My New Favorite Writing App: Writer by Information Architects

Finding the perfect writing app is to a writer what El Dorado must be to an archeologist. There are occasional glimmers of home, but rarely do we find something that meets just about all of our needs. Except that I think I finally found my El Dorado in a product called Writer, made by Information Architects. I spent the weekend doing all of my writing using Writer and I fell head-over-heels in love with it. Let me explain why.

I have been an IT professional for two decades. I’ve been a professional writer for five years. This vocation and avocation have evolved together almost symbiotically, one feeding off the other. One thing I’ve noted over the course of my IT career is a preference toward simplicity in my applications. Early in my career, I liked complexity, but I’ve learned that simple is better. Do one thing really well.

As a writer, I think the same has become true. I started out, like many people using WordPerfect and then switched to Microsoft Word 5.5–the best version of the tool that Microsoft ever produced, in my opinion. Eventually I migrated to Windows and Office and was beaten down by the complexity of Microsoft Word  over the years so that I can no longer stand it.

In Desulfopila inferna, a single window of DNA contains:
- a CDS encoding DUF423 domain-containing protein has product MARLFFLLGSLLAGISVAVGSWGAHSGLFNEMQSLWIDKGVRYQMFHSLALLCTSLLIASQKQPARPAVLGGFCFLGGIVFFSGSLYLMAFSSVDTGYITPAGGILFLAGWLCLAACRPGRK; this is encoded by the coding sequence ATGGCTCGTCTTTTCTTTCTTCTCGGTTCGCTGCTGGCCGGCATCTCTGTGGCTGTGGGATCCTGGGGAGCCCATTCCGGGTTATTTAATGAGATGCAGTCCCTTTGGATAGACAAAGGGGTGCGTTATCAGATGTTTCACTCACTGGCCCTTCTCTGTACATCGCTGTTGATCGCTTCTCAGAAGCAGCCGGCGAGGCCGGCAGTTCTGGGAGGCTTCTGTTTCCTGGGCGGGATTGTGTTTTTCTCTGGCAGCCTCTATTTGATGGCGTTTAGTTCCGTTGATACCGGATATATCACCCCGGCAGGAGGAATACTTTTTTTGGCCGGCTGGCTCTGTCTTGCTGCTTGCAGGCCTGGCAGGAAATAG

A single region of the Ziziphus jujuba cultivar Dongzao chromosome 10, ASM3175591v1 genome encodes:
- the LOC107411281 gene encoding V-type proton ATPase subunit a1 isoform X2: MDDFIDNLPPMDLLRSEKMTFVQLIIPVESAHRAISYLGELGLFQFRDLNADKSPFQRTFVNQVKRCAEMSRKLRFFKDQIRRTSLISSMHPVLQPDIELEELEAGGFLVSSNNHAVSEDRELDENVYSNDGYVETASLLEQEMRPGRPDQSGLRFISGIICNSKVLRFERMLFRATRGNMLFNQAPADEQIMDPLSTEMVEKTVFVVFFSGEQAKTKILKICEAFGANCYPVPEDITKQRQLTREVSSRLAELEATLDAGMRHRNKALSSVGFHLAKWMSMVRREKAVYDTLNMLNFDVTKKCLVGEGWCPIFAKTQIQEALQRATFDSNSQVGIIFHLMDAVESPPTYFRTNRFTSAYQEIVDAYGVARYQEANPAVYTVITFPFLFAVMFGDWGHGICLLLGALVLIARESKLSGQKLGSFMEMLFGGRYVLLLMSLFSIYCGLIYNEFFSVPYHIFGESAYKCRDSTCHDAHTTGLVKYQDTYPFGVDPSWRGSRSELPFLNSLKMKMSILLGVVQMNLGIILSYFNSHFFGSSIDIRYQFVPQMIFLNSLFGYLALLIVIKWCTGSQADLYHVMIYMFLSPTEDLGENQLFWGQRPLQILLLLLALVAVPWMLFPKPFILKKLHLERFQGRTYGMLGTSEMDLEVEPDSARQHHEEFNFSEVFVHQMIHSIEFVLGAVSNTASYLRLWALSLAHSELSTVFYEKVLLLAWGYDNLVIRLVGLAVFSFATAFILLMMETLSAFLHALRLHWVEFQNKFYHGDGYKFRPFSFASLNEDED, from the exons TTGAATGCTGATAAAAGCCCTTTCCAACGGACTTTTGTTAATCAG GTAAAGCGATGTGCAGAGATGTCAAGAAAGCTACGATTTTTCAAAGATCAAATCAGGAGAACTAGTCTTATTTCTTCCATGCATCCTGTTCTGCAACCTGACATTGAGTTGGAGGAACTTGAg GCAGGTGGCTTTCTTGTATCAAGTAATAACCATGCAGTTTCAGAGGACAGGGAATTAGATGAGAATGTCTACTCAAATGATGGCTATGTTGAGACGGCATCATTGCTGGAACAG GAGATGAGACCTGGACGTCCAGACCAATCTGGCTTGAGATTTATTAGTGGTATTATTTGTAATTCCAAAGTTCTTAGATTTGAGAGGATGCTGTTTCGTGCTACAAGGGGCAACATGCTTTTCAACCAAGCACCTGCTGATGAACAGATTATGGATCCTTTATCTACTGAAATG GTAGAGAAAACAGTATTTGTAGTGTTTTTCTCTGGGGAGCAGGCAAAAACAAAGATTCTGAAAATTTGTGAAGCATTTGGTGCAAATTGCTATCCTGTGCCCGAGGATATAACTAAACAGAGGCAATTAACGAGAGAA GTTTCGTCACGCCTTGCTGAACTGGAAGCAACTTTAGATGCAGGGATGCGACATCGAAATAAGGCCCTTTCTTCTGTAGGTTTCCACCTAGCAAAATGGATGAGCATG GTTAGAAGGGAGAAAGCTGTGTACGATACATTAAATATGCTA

Scrivener became my writing tool of choice, and it is still among my favorites. But one thing I realized about Scrivener is that it is as much a writer “project management” tool as it is a writing tool. What I was really looking for was something that would let me write and get out of the way.

I first heard of Writer in an interview with Michael Chabon during which he plugged the app. It sounded interesting especially since it supported TextExpander on the iPad–something I’ve recently started making more extensive use of.

As a writer, my requirements for a writing tool are pretty straight-forward, but it is surprising how few tools meet these requirements:

  1. Full-screen writing with no distractions. I don’t need toolbars or menus. I don’t really want to see anything else on the screen except what I am writing.
  2. Separation between composition and presentation. This is what I love about Scrivener. I can make my screen look however I want, change fonts, colors, etc., but the presentation, i.e. the manuscript produced, is standard. I don’t have to mess with formatting. Formatting distracts me from writing.